I believe that some people will only start to take any notice of climate collapse when they find themselves actually fighting their neighbours in the actual street for the meat of a dead rat. To eat for their supper. Anything that happens before that can be cleared up with some positive thinking and
I mean the complete collapse of everything that goes into the creation of a functioning society. To imagine this is basically impossible. Not because I lack the visual imagery, because there is no way in which it is possible to express something that has literally no parallel in anything that you have so far in your life experienced.
Telling this story is particularly difficult. I am going to try to have two shots at it. One for feeling and one for “future facts” we shall call them. First, with feelings.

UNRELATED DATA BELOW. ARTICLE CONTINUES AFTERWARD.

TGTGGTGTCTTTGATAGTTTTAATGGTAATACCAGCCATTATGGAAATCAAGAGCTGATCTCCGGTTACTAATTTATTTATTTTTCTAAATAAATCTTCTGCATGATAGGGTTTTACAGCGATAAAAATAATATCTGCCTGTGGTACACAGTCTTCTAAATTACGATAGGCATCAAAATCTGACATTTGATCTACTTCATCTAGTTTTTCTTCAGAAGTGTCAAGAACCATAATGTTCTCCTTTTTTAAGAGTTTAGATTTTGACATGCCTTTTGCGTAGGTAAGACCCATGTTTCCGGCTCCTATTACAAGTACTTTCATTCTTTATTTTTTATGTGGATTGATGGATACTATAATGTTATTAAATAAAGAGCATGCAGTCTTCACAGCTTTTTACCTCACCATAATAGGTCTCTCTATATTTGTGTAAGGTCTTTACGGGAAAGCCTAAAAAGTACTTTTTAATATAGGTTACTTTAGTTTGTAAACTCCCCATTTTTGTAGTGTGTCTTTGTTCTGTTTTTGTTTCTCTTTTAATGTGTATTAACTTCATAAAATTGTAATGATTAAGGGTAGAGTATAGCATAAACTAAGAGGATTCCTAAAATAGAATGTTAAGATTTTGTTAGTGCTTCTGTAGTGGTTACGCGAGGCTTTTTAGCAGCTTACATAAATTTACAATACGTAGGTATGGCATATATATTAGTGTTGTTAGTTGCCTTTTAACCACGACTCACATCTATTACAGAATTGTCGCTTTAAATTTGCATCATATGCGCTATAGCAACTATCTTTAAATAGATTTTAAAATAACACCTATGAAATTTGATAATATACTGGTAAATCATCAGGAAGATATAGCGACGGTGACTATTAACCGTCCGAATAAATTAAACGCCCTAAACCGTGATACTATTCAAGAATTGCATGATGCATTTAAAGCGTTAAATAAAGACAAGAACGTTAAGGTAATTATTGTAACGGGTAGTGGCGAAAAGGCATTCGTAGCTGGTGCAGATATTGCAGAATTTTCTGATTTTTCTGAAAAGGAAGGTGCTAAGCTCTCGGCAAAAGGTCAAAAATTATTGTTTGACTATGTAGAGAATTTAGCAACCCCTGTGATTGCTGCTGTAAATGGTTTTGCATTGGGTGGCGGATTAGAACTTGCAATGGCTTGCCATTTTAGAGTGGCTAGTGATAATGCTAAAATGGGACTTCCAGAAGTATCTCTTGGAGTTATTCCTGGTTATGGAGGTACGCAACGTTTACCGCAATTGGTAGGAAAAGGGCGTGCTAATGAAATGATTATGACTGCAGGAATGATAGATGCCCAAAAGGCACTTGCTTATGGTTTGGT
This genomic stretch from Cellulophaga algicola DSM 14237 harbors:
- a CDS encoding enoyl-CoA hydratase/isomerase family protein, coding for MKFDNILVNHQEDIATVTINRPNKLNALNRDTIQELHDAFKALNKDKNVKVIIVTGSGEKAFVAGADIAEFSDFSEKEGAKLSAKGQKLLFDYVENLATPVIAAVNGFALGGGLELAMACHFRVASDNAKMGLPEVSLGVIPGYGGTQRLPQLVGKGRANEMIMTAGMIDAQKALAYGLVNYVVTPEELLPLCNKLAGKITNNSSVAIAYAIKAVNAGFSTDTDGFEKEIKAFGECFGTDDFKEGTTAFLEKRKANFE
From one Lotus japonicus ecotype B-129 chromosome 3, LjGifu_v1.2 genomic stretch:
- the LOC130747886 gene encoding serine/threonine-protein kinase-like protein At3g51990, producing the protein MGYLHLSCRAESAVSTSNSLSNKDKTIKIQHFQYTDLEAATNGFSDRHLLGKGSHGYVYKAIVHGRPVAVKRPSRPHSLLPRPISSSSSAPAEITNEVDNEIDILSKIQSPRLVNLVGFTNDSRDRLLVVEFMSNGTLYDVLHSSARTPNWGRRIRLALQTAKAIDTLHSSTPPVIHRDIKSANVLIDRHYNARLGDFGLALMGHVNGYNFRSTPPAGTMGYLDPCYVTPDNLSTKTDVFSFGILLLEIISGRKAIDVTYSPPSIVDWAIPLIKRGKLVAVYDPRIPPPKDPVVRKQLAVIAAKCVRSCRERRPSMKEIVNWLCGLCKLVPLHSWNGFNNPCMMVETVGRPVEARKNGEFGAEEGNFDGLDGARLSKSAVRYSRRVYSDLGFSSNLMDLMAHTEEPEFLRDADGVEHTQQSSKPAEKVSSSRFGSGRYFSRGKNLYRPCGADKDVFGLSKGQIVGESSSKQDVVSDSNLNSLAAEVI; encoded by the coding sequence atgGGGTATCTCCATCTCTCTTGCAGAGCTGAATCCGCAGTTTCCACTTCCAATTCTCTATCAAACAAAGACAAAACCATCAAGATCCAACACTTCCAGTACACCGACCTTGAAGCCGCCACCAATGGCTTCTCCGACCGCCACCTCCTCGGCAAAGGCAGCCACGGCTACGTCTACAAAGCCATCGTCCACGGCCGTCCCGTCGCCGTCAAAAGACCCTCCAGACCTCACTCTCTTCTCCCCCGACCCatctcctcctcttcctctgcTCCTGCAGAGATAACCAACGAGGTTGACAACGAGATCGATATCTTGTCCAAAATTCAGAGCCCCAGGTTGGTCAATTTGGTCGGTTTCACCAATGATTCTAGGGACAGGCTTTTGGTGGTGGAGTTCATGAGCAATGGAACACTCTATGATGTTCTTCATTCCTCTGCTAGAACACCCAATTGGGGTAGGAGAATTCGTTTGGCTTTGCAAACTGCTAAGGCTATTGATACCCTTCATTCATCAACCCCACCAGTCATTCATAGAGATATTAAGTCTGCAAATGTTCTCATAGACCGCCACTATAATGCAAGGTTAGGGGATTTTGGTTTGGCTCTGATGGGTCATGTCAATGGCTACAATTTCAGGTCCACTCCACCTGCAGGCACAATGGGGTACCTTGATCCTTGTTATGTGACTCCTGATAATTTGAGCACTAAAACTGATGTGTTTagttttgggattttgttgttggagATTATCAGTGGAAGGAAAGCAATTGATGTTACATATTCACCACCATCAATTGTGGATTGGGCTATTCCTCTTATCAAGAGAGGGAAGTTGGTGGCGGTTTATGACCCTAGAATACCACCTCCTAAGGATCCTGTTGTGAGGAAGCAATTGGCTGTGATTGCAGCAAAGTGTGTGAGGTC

Here is a story.
I apologise for it sounding a bit HP Lovecraft. I wasn’t expecting that either.
In 1989, or was it 1990?, I am spectacularly bad in my own chronology, I went to Beijing. I won the trip on a TV Quiz programme for teenagers. The one where naughty schoolchildren asked "Bob" if they "could have a Pee, please?".
Everything about the experience was magical, ethereal, unique. In 1989, really relatively few Europeans had been to China. The borders were well and truly closed and the only way in was via Hong Kong.
The capitalist west had so far not been welcomed into the People’s Republic, and there was no sign of the American cultural hegemony and European markets that now dominate every billboard and commercial space in every corner in the world. There was no sign of a McDonalds, no adverts for Levis Blue Jeans, not a single German luxury car to be seen on the roads.